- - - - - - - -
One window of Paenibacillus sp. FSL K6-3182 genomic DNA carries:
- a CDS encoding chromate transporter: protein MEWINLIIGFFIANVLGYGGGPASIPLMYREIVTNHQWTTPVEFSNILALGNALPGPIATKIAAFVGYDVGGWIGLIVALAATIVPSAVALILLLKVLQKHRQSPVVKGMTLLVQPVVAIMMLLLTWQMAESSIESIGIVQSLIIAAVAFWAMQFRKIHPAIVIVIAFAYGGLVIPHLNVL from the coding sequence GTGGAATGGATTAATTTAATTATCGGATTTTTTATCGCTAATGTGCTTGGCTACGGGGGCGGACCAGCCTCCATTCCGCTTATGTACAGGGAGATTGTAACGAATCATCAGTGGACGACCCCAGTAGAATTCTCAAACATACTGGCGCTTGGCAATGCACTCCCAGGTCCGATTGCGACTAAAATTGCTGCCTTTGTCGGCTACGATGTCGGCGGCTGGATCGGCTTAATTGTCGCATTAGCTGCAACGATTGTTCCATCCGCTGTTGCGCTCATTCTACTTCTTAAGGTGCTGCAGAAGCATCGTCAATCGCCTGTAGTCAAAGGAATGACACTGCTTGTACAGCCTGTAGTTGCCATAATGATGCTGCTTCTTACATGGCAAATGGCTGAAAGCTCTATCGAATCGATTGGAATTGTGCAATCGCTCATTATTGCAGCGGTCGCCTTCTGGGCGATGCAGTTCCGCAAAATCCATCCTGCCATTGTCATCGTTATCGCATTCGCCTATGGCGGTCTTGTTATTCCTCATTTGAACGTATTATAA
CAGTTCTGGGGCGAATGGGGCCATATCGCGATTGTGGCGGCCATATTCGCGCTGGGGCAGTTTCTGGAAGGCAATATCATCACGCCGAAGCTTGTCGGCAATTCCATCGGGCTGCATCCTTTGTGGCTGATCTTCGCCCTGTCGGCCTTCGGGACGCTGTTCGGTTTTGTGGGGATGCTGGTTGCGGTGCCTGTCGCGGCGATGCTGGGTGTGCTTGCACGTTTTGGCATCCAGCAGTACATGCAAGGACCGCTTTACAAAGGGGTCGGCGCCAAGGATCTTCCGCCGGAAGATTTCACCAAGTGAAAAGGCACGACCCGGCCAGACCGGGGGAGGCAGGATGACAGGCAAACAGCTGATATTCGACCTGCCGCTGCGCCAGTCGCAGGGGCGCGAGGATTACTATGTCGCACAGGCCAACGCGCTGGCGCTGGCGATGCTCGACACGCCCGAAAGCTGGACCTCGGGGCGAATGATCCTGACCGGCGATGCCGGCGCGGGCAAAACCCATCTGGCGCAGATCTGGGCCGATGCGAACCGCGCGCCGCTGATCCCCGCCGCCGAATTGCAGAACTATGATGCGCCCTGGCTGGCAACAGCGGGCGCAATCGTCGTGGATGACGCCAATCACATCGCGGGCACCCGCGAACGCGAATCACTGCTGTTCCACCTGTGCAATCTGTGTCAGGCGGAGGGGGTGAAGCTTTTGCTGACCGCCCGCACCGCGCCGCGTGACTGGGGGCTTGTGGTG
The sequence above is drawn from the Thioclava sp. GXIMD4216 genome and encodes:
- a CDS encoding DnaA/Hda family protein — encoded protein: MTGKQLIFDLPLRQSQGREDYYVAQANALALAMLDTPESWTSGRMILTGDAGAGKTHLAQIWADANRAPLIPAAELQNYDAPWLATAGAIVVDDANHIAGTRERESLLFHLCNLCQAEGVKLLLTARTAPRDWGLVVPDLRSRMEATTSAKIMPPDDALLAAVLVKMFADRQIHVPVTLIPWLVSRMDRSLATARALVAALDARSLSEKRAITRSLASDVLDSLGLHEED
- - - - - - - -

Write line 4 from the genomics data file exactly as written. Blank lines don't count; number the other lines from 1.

The sequence above is drawn from the Thioclava sp. GXIMD4216 genome and encodes: